Android - Fragment (with or without UI)


Fragment is sort of like a “sub Activity” that you can reuse in different activities.

Each fragment should be designed as a modular and reusable activity component because each fragment defines:

The fragment's lifecycle is directly affected by the host activity's lifecycle. For example, when the activity is paused, so are all fragments in it, and when the activity is destroyed, so are all fragments.

When you add a fragment in an activity, it lives in a ViewGroup inside the activity's view hierarchy and the fragment defines its own view layout. You can insert a fragment into your activity layout by:

  • declaring the fragment in the activity's layout file, as a <fragment> element,
  • or by adding it from your application code to an existing ViewGroup.

However, a fragment is not required to be a part of the activity layout; you may also use a fragment without its own UI as an invisible worker for the activity.


Parent-Child View

Multi-pane UI

You can combine multiple fragments in a single activity to build a multi-pane UI.

Responsive Design (Screen Size)

A modular fragment allows you to change your fragment combinations for different screen sizes.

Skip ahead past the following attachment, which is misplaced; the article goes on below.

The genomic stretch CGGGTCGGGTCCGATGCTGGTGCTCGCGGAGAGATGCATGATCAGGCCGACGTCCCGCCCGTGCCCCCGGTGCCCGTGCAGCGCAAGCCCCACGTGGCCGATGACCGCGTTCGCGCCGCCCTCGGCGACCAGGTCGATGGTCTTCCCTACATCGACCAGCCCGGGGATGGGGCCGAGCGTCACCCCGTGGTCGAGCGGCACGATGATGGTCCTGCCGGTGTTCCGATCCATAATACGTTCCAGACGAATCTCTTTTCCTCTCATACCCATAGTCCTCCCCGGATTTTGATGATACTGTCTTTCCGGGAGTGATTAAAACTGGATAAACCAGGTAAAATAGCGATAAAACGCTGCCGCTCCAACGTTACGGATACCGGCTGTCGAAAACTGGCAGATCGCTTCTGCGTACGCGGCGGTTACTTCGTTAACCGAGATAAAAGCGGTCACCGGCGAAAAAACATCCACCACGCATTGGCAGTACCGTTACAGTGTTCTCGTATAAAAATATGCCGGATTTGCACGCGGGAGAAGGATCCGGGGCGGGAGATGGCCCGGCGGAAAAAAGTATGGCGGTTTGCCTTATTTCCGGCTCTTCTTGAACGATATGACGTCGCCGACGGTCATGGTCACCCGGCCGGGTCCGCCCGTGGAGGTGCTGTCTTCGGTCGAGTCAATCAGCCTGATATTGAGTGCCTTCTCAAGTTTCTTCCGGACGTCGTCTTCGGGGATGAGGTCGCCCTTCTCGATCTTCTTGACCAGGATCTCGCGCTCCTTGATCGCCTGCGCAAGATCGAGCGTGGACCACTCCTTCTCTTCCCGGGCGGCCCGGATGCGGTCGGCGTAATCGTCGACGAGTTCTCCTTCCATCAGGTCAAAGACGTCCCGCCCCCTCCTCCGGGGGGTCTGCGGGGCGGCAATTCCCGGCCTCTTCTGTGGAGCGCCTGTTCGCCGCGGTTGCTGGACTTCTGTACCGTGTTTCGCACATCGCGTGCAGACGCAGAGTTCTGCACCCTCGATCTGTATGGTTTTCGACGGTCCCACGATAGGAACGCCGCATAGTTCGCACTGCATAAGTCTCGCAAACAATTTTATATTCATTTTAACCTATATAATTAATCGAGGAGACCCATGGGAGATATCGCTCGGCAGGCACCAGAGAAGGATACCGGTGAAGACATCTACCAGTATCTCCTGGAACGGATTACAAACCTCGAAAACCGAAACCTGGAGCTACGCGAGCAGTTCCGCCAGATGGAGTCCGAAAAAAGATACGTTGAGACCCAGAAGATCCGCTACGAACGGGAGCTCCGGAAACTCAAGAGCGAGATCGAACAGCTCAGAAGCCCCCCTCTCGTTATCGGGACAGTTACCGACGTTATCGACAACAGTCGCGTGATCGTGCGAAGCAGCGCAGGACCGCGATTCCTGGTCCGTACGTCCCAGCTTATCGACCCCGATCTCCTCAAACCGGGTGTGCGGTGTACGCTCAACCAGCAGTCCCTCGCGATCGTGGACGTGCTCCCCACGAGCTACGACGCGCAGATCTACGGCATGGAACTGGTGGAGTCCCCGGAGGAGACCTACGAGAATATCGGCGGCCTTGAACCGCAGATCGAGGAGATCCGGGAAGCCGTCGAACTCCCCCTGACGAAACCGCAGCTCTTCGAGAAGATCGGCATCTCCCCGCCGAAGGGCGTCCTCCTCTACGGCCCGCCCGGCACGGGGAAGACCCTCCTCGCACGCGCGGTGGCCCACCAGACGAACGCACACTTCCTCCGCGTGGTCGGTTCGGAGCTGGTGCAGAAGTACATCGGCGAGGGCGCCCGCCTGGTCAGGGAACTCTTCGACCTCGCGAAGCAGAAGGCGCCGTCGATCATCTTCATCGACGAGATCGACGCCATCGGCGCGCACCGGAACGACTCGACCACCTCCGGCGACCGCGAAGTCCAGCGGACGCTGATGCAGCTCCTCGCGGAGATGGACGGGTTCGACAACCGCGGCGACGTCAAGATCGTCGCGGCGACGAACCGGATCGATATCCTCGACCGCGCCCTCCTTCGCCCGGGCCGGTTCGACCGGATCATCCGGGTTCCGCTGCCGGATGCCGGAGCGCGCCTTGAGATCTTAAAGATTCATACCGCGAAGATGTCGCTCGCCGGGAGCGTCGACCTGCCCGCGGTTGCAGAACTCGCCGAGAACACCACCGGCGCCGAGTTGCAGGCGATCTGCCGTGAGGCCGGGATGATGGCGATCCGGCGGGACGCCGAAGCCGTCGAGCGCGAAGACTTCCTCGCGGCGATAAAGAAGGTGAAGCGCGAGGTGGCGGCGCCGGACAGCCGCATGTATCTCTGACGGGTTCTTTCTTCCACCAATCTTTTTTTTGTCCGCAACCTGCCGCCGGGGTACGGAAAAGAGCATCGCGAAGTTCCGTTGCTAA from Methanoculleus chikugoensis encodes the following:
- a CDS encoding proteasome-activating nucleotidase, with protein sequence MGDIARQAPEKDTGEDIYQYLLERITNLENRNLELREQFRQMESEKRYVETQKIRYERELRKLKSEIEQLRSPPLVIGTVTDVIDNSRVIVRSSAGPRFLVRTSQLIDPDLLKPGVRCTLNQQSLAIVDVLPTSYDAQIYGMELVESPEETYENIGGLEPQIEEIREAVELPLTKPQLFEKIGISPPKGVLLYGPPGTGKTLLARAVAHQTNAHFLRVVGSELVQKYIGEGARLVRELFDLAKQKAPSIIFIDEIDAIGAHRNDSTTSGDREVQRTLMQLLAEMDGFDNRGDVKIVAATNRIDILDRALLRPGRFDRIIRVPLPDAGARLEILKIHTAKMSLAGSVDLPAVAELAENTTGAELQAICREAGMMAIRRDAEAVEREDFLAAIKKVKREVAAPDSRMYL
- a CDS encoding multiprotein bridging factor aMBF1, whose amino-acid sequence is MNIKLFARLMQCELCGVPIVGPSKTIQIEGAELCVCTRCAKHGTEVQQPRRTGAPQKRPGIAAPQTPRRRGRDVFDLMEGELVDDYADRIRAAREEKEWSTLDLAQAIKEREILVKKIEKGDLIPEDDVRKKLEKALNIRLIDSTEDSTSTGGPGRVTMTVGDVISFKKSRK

See also: responsive design


Creating a Fragment

To create a fragment, you must create a subclass of Fragment (or an existing subclass of it). The Fragment class has code that looks a lot like an Activity. It contains callback methods similar to an activity, such as:

  • onCreate(),
  • onStart(),
  • onPause(), where: commit any changes that should be persisted beyond the current user session (because the user might not come back).
  • and onStop().

See components/fragments

Adding a layout

To provide a layout for a fragment, you must implement the onCreateView() callback method, which the Android system calls when it's time for the fragment to draw its layout. Your implementation of this method must return a View that is the root of your fragment's layout.

See components/fragments

Without UI

for the background, where you can keep up any:

  • connection
  • or threads
public class NonUIFragment extends Fragment {

    public void onCreate(Bundle savedInstanceState) {
        setRetainInstance(true); // Must be set to true
    public View onCreateView(...) {
        return null; // You need to return null


Finding a fragment

  • by Id
MyFragment myfr = (myFragment) getSupportManager().findFragmentById(;
  • by Tag
MyFragment myfr = (myFragment) getSupportManager().findFragmentByTag("TheBeautifulTag");

Documentation / Reference

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